Local marijuana growers are clamoring to go legit. Back in January the Humboldt County Board of Supervisors passed the Commercial Medical Marijuana Land Use Ordinance, making ours the first county in the state to establish a commercial permitting system. And by the Aug. 23 deadline the county had received roughly 1,300 registration forms from people (and organizations) looking to grow weed under the full scrutiny of The Man.
As the industry begins to emerge from the black market chrysalis offered by our forested hills we’re beginning to see the new form it will take as a taxed and regulated enterprise. Many growers have found themselves chafing under all the red tape, but the owners and operators of Emerald Family Farms have been preparing for this transition for years. Unlike the dozens of industry folks who protested a proposed excise tax back in July, Emerald Family Farms supports the proposal — for all but the small-scale growers, anyway.
With their own grow operation near Berry Summit at 5,000 square feet, and plans to expand to nearly 30,000 square feet, Emerald Family Farms’ owners have enlisted in the county’s “track and trace” pilot program, which uses QR-coded stamps to follow cannabis through every step of the supply chain. They’ve hired public accountants, trademark attorneys and marketing experts. They’ve signed a distribution deal placing their product in roughly half the state’s dispensaries. They even hold monthly meetings in Willow Creek to help other growers get compliant with regulations and participate in their agricultural co-operative, which stands at close to 100 growers strong.
In other words, Emerald Family Farms is diving headlong into the state-legal weed market and the bureaucracy that comes with it. “I’ve always wanted to be above ground,” said founder and co-owner Patrick Murphy. In fact, he started asking government agencies for inspections and permits years ago, he said, long before such programs existed. “It’s really hard being in a business where you can’t market yourself, and if you’re in the black market you can’t distinguish yourself,” Murphy said.
With a 1 million-gallon rainwater catchment pond constructed (sans permits) years ago, Murphy is looking forward to marketing his cannabis as “salmon safe,” in part because it’s the right thing to do but also because it’ll be a great marketing tool, he said.
While the enthusiasm for legitimacy is unmistakable, Murphy’s business partner Isaiah O’Donnell said it didn’t come naturally. “As a farmer — I’m a second-generation farmer — you don’t talk to law enforcement, you don’t tell people what you do, you don’t pay your taxes. You hide, you deny everything,” he said. “That’s what we’re all taught growing up. Some of these people in Southern Humboldt are third- or fourth-generation outlaws. Breaking that mold is a hard thing to do.”
The tight-knit growing community has vivid memories of CAMP helicopter raids and overzealous code enforcement officers, but times have changed. The community has been infiltrated by large-scale greed growers willing to befoul the environment in their pursuit of profits while, at the same time, the government has softened its stance and, on the state and local level, at least, opened the door to collaboration. Which has its own benefits.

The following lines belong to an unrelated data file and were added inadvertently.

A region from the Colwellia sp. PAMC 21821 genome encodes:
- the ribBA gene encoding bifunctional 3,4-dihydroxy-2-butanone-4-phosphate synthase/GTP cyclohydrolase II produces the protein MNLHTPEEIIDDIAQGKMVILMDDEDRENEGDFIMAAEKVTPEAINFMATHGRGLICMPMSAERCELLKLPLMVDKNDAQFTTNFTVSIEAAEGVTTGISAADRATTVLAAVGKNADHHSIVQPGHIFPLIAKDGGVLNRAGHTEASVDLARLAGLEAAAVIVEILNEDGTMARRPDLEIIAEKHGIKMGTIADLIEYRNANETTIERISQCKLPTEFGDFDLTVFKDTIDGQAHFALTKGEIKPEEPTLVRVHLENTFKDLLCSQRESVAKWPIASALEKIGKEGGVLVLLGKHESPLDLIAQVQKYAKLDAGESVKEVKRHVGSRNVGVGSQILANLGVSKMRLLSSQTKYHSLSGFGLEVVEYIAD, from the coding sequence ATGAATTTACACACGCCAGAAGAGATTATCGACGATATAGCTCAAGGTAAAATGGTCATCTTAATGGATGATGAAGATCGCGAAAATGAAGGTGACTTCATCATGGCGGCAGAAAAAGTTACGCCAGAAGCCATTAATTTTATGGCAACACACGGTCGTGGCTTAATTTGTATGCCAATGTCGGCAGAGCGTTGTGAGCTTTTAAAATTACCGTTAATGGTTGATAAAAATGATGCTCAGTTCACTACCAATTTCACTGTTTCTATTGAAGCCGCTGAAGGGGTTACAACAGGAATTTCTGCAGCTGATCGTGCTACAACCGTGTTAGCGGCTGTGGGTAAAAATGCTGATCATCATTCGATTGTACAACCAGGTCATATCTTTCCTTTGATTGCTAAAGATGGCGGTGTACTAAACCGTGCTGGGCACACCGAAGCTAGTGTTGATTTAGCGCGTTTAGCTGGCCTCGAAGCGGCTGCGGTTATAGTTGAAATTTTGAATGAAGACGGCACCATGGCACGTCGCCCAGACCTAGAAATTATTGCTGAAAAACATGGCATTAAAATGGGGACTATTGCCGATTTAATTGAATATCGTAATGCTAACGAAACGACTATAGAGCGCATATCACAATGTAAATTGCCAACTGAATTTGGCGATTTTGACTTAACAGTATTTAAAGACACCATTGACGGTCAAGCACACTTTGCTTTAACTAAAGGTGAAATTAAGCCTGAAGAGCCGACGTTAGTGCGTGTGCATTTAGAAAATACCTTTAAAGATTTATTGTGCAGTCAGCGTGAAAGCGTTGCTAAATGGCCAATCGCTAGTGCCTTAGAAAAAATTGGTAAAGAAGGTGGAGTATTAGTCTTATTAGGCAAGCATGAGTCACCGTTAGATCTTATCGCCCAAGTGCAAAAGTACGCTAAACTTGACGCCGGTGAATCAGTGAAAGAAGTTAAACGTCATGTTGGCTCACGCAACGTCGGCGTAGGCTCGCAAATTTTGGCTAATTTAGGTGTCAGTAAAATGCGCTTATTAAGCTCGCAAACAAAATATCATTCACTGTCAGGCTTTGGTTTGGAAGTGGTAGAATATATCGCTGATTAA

”Peace of mind is amazing in this industry right now,” O’Donnell said. “I mean, I’m a father. I have kids, and the last time I was farming on a large scale I got busted, and I had a 1-year-old on my hip. That’s a horrible experience to go through. And when I was a kid and my dad was farming he got raided by CAMP. Those are horrible things to go through as a kid.”
Now, with permits from the county, California Fish & Wildlife and the North Coast Regional Water Quality Control Board, Emerald Family Farms has some degree of confidence that they won’t get raided by law enforcement. The farm’s owners can show up at government meetings and talk to officials without fear of arrest. ”And having that peace of mind is an amazing lift off your shoulders,” O’Donnell said.
The excise tax measure approved by supervisors for the November 8 ballot will, if approved, tax commercial growers one dollar per square foot for outdoor growing operations, three dollars per square foot for indoor grows and two dollars per square foot for mixed-use operations.
Many growers have decried these fees as “onerous,” saying the industry should be nurtured in the early days of legitimacy. But Murphy disagrees. “There’s no way to go lower,” he said. The county’s proposal of $1-$3 per square foot “is the very lowest in the state, and I thank the Board of Supervisors for their leadership on that,” he added.
As part of the political action group California Cannabis Voice-Humboldt, or CCVH, Murphy helped craft draft legislation that proposed essentially the same tax structure. (It also proposed more conservative size limits than what the county ultimately settled on.) Jurisdictions elsewhere in the state are considering much higher taxes. Monterey County, for example, has proposed a rate starting at $15 per square foot of canopy and increasing over time to $25 per square foot.
While Murphy and O’Donnell support Humboldt County’s proposed rates, they say craft cannabis producers or “mom-and-pop” operations — those under, say, 3,500 square feet — should be exempt. “It’s important for our small producers to survive,” O’Donnell said. “It’s important for the tourism dollar. Smaller farmers need direct-to-consumer access.”
Murphy thinks the tax measure would still generate plenty of revenue for the county. “The wish is that this tax raises the quality of life here for everybody, and I think it’s really, really doable,” he said.